Efforts to track down Abenaki seeds opens a door to ancient food customs

Published Oct 7, 2014 at 8:19 pm (Updated Oct 7, 2014)
If you walk by a field in Piermont and you hear singing, it’s likely Peggy Fullerton. It’s not that it makes the plants grow faster or better, although who knows, it might. It’s just more of a happy coincidence that the Voices of the Cowass can practice their native songs while planting their traditional crops — think of it as a sort of multitasking of preservation.

“Well, it’s to preserve our culture,” said Fullerton, who along with the rest of her Abenaki tribe have been collecting what remains of the seeds of their ancestors. “To have these seeds is just so exciting.”After all, these seeds opens a door to the past: masala squash, rose corn, Cowasuck corn, Jerusalem artichokes. The same crops sown, harvested and cooked for generations are now able to be enjoyed by a new generation of Abenaki.

A sampling of traditional Abenaki fare including strawberry frybread, buffalo, Indian Tacos and Rezsteak sandwiches, will be on hand this weekend (Oct. 11-12) at the 18th annual Abenaki Nation of N.H. Heritage Weekend at Mi-Te-Jo Campground Milton.
“You’re eating your own history,” said Fred Wiseman, a retired Native American Studies professor at Johnson College in Vermont and citizen of the Missisquoi Abenaki tribe. He’s been active in tracking down and collecting the Abenaki heirloom seeds. “A lot of Indian people believe that food is medicine. If you’re eating your own crops … you’re connecting with the ancestors, and so this gives a lot more pride to the people.”
Wiseman said another benefit to the project is changing the way Abenaki people eat by getting them back to the natural foods of their ancestors.“People are eating junk,” he said.Traditionally, the Abenaki diet was fueled by what the men could hunt and the women could gather, according to the tribe’s food history on the Cowasuck Band of the Penacook Abenaki website, www.cowasuck.org. The women spent their days picking a variety of berries and nuts, gathering lily roots, wild rice, onions, chives, wild garlic, mushrooms, mint and swamp —also known as skunk cabbage— among many other wild plants, according to the Cowasuck band. They would also gather herbs for medicines and garnishes, such as yarrow, burdock, foxglove, catnip, licorice and many others, they said.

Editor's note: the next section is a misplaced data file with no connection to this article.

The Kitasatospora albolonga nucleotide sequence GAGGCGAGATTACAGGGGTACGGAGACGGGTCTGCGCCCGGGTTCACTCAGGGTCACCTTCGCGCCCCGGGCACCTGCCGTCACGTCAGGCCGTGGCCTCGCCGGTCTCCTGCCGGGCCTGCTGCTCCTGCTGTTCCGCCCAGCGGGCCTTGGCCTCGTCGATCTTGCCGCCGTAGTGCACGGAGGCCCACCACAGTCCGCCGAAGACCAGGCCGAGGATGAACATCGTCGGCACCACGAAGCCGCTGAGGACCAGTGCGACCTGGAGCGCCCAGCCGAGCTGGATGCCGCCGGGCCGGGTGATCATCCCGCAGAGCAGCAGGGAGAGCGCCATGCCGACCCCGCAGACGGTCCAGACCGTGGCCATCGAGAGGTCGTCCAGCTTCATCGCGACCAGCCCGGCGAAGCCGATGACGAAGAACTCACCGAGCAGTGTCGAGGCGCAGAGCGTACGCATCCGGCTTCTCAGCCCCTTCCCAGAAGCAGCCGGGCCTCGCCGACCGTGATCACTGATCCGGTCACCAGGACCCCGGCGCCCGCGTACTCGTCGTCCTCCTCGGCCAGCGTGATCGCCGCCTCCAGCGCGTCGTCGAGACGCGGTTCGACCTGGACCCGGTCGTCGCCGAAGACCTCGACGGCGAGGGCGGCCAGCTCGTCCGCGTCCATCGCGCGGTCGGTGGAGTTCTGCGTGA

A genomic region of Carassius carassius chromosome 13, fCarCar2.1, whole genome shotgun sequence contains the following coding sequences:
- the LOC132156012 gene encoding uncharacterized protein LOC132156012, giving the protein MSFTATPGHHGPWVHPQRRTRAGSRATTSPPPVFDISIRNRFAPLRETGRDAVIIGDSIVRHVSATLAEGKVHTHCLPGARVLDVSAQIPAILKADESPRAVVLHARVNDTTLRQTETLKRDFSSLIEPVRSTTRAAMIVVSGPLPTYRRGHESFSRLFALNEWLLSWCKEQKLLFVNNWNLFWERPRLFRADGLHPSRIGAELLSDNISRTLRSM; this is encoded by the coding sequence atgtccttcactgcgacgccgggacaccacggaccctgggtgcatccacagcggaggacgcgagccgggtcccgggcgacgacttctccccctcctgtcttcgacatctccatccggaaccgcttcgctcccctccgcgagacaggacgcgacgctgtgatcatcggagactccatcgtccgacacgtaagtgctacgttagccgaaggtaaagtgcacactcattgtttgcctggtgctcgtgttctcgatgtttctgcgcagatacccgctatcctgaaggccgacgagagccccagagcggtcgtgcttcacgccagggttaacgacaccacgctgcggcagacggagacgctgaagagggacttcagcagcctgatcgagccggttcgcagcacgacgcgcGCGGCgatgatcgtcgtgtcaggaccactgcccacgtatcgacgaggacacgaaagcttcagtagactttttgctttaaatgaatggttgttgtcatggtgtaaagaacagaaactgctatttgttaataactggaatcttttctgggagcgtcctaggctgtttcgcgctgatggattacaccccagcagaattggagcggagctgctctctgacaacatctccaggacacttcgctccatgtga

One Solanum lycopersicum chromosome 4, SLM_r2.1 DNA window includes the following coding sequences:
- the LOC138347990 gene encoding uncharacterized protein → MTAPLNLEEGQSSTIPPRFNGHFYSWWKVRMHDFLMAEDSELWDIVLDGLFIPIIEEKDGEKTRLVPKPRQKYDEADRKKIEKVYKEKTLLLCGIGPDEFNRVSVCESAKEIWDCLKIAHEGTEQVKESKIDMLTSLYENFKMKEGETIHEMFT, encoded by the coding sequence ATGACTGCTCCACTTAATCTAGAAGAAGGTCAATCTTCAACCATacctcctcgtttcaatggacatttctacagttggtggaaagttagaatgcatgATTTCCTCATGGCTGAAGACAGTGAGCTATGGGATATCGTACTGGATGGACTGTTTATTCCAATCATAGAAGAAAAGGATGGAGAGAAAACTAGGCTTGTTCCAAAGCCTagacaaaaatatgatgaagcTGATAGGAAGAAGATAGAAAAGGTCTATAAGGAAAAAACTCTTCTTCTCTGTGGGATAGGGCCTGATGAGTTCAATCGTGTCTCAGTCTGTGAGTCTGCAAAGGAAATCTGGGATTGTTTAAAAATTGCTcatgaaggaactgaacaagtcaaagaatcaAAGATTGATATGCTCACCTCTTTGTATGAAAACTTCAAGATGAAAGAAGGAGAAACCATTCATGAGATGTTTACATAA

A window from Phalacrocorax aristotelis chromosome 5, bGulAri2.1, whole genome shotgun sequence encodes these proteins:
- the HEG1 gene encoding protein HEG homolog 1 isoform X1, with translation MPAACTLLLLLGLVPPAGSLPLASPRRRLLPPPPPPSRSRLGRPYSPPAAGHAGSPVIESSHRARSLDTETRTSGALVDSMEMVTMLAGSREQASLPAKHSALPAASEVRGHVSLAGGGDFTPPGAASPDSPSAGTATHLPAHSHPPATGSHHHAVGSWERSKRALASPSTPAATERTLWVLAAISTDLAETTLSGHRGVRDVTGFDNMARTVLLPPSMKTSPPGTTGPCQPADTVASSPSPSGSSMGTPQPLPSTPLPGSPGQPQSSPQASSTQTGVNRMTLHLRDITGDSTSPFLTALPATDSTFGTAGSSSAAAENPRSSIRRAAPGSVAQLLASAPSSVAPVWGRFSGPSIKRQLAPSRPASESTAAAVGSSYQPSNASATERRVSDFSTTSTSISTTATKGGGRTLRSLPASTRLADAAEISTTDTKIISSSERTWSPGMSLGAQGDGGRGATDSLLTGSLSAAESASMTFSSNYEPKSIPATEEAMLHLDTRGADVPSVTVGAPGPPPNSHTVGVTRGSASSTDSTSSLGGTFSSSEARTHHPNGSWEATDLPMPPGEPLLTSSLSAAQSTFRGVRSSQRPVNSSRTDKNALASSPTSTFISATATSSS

The women were also responsible for planting the tribe’s crops, which included snow peas, cucumbers, and gourds along with the “Three Sister” crops.

“They used a method called ‘companion farming,’” according to the Cowasuck Band site. “The Three Sister crops were planted together on a big mound. The corn grew upwards and provided natural poles for the beans. The squash or pumpkins spread all around the base of the mound providing a cover to keep in the moisture. All three were harvested at the same time. They were also dried to be used during the winter.”
Meanwhile, the men went into the woods to trap wild game like moose, deer, rabbit, and turkey—all of which were used for food as well as clothing—and to the water for fresh- and salt-water fish.
With the hard labor done, the Abenaki would put together a sumptuous and varied menu that included everything from venison, wild turkey, salmon and trout to clam chowder—made with sunflower oil and nut butters— and corn on the cob. Then there was the corn bread, corn fritters, squash, succotash, mushroom or turtle soups and even maple candy lollipops, according to the Cowasuck Band.And as was their tradition, “Whenever the hunter or fisherman returned from a successful expedition, his children were sent forth to distribute the catch to people in the village. The bounty was shared by all. The hunter kept only a basic supply for his family,” according to the website.
These days, the modern Abenaki are practicing many of the same traditions. In fact, many of the seeds salvaged from across the country are grown out. The seeds from those plants are then distributed to the members of the tribe to be grown in their own gardens and passed down.